Ἔστιν οὖν τραγῳδία μίμησις πράξεως σπουδαίας καὶ τελείας, μέγεθος ἐχούσης, ἡδυσμένῳ λόγῳ χωρὶς ἑκάστῳ τῶν εἰδῶν ἐν τοῖς μορίοις, δρώντων καὶ οὐ δι᾽ ἀπαγγελίας, δι᾽ ἐλέου καὶ φόβου περαίνουσα τὴν τῶν τοιούτων παθημάτων κάθαρσιν. (Aristotle, Poetics 6)
“Master Aristotle, how does one spell ‘catharsis‘?”
“You know perfectly well how to spell it, Alexander.”
“I suppose. But I don’t know why you say tragedy stimulates the bowels.”
Incorrigible. So hard to resist the urge to beat this boy within an inch of his life.
“That is not the kind of ‘purging’ that a tragic play brings about in the audience.”
“And yet in the Laws, the immortal Plato …”
Alas for his father Philip. What will happen to Macedon when this princeling becomes king, I cannot imagine.
“Now, as I was saying, Alexander, the great events of tragic drama arouse pity and fear in the spectators, and in this way …”
Once, years ago, I hit a deer. It was dark, and I was driving fast on two-lane blacktop. From stage right, a large buck leaped into the light of my high-beams. It then veered ninety degrees and raced down the double-yellow line ahead of me. Animal and car were now on the exact same path, the gap narrowing by the second. I braked hard. The front end of my car dipped. In the footlights, the deer’s antlers rose and fell, rose and fell.
(There is an old story about a hunter who became a deer. In the woods he stumbled upon a leafy grotto so picturesque that it did not seem real: nature imitating art imitating nature. And standing in the cool water on a hot day was a naked goddess. The virgin goddess of the hunt, in fact. She turned, saw, blushed. Lifting a handful of water, she cast it at the hunter. Through his wet hair antlers sprouted. His neck lengthened. Fur grew over his body. Soon, too soon, his own hounds noticed. He, or it, fled. The terror was unspeakable. Hunter, predator, seeming rapist had become hunted, prey, victim. Can so much turn on one chance encounter?)
Too late, with a slight tilt of its powerful body, the deer began its exit, once again stage right. In the end, it was a glancing blow. Driver’s side mirror torn away, windshield glass cracked by one antler. And in that moment before life and death parted ways — the one on a course to now, the other into the darkness of that night — our faces were separated by mere inches.
I saw a movie recently, The Rider. A young cowboy named Brady Jandreau, who once suffered a career-ending injury in a rodeo when a bronco stepped on his head, plays a young cowboy named Brady Atkinson, who suffers a career-ending injury in a rodeo when a bronco steps on his head. In the film’s most difficult-to-watch scenes, we see Brady visiting his close friend Lane Scott, played by Lane Scott, who is paralyzed and being cared for in a rehab center. Brady and the fictional Lane watch videos of the real Lane competing in bull-riding competitions and hamming it up for the camera. Near the end of the film, Lane uses hand signs to spell out for Brady the words “Don’t give up on your dreams.”
In The Rider, Brady Atkinson is a brooding, intense young man whose squinty-eyed profile against the South Dakota grasslands is iconic. For his part, Brady Jandreau, already somewhat jaded, now has an agent and is auditioning for other movies. And the real Lane Scott? Tragically injured not by a rodeo bull, as I had assumed, but in an automobile accident.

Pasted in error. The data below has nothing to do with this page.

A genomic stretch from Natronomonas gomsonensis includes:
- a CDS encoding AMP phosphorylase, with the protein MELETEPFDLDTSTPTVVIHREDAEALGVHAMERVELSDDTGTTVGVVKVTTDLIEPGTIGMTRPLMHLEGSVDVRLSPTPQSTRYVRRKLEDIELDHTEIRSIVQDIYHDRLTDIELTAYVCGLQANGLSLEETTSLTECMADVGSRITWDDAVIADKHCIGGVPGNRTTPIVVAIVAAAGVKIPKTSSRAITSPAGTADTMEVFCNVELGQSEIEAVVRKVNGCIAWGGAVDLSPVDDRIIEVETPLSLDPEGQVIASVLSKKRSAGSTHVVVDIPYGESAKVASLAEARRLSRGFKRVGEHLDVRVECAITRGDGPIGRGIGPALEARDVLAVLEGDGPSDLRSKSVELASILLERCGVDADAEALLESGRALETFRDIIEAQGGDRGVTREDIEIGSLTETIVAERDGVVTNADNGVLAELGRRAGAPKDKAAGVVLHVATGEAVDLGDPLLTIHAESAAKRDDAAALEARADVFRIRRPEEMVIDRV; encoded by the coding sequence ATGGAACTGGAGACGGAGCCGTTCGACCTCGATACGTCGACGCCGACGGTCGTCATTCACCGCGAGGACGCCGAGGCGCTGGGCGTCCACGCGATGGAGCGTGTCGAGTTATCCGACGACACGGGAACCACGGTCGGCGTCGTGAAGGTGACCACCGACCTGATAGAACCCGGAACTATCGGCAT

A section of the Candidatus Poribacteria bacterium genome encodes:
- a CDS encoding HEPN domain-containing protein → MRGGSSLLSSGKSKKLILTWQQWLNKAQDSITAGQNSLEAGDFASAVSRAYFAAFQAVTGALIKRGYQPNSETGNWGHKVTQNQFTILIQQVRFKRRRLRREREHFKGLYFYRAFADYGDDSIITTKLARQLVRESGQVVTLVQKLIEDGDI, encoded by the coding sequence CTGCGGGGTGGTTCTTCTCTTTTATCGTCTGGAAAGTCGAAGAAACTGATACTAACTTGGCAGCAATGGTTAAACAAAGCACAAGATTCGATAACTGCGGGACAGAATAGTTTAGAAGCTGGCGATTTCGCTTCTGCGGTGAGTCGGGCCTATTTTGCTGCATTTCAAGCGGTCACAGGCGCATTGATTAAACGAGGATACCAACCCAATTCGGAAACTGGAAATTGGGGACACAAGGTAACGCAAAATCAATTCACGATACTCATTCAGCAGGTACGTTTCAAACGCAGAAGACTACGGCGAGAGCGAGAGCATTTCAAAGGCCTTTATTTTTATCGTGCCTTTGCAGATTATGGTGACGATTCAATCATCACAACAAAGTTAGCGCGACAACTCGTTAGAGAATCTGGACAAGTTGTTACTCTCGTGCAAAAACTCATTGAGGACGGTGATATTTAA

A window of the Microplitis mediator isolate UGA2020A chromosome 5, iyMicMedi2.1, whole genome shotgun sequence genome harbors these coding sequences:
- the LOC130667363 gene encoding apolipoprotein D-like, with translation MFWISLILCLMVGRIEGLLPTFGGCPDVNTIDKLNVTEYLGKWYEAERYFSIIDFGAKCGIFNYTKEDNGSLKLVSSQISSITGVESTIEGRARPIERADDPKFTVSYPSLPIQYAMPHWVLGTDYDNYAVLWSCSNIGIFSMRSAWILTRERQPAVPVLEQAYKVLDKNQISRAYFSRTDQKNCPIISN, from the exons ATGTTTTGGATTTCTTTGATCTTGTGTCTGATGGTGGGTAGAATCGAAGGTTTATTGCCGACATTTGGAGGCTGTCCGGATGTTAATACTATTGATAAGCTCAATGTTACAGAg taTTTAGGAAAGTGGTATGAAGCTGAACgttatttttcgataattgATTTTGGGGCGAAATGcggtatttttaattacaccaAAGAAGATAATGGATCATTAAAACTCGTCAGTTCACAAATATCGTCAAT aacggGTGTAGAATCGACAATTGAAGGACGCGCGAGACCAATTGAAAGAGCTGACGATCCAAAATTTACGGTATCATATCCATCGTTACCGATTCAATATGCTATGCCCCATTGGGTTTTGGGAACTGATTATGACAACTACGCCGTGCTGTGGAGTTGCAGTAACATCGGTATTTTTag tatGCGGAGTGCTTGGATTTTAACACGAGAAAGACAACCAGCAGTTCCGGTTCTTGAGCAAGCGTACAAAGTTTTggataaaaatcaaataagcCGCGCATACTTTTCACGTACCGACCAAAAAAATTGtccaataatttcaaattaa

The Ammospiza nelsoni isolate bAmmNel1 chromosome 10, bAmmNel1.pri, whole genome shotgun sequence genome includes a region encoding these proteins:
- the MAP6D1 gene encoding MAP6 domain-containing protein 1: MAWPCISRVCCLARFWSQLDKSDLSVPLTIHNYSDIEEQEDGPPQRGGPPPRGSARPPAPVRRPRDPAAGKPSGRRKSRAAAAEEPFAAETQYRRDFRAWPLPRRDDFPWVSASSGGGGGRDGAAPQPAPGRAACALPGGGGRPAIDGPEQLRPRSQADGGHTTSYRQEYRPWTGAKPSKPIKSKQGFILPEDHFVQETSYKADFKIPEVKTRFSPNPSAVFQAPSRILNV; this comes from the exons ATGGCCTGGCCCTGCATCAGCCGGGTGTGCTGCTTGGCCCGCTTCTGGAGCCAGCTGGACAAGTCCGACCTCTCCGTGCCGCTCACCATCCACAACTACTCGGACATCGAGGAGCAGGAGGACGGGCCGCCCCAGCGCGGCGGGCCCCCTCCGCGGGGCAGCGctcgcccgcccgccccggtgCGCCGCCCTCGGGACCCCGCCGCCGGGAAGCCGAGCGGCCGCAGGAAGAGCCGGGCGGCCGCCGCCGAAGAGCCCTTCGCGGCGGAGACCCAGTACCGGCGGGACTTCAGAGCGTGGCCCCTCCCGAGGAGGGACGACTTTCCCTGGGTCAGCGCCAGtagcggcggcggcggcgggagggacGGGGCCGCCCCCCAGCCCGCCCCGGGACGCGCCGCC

There must have been a moment in human history when, for the first time ever, a person had the realization, “This right here is like one of those great stories.” I wonder what time of the day or night it was when this thought first occurred to a human being: “I myself am the hero of this story.” In that moment, the mythical emerged from myth. In that moment, imagination was born, and humankind began its rapid ascent from animal instinct toward godlike contemplation of self.
So, it’s not that we turn to art to be cleansed and emptied out, as the literal-minded philosopher had it. Just the opposite, in fact. We look to art to be filled up with story, stories that we can tell ourselves about ourselves.
Alexander the Great is supposed to have slept each night with a copy of Homer’s Iliad nearby.
Whenever Brady Jandreau settled on the back of a wild bronc, clutched the reins, and waited for the gate to open, it was a mythical cowboy very much like Brady Atkinson — stoical and indomitable — whom he was emulating, just below conscious thought.
Finally, the real Lane Scott, from his wheelchair at QLI Rehabilitation Center in Omaha, Nebraska, is reported to have improvised at least one line of dialogue for his character Lane Scott. The latter asks Brady how he is doing with the brand-new metal plate in his head. Lane listens to his response and then signs, grinning a big grin, “J-u-s-t r-u-b s-o-m-e d-i-r-t i-n i-t.”
At night on a backroad in rural America, circa 1990, one of two things happened.
A deer ran out in front of a car and got hit.
Or two earthly creatures had a sudden and violent encounter, in which was figured the divergent paths taken by their remote ancestors, the one mostly unaltered from then until now, and the other speeding ever faster and faster into an uncertain future, both blessed and cursed with his Promethean gifts. And in that chance meeting on the boundary between human and nonhuman, past and future, heaven and hell, the man caught a glimpse of what was and is no longer, and at the same time, what might be but won’t.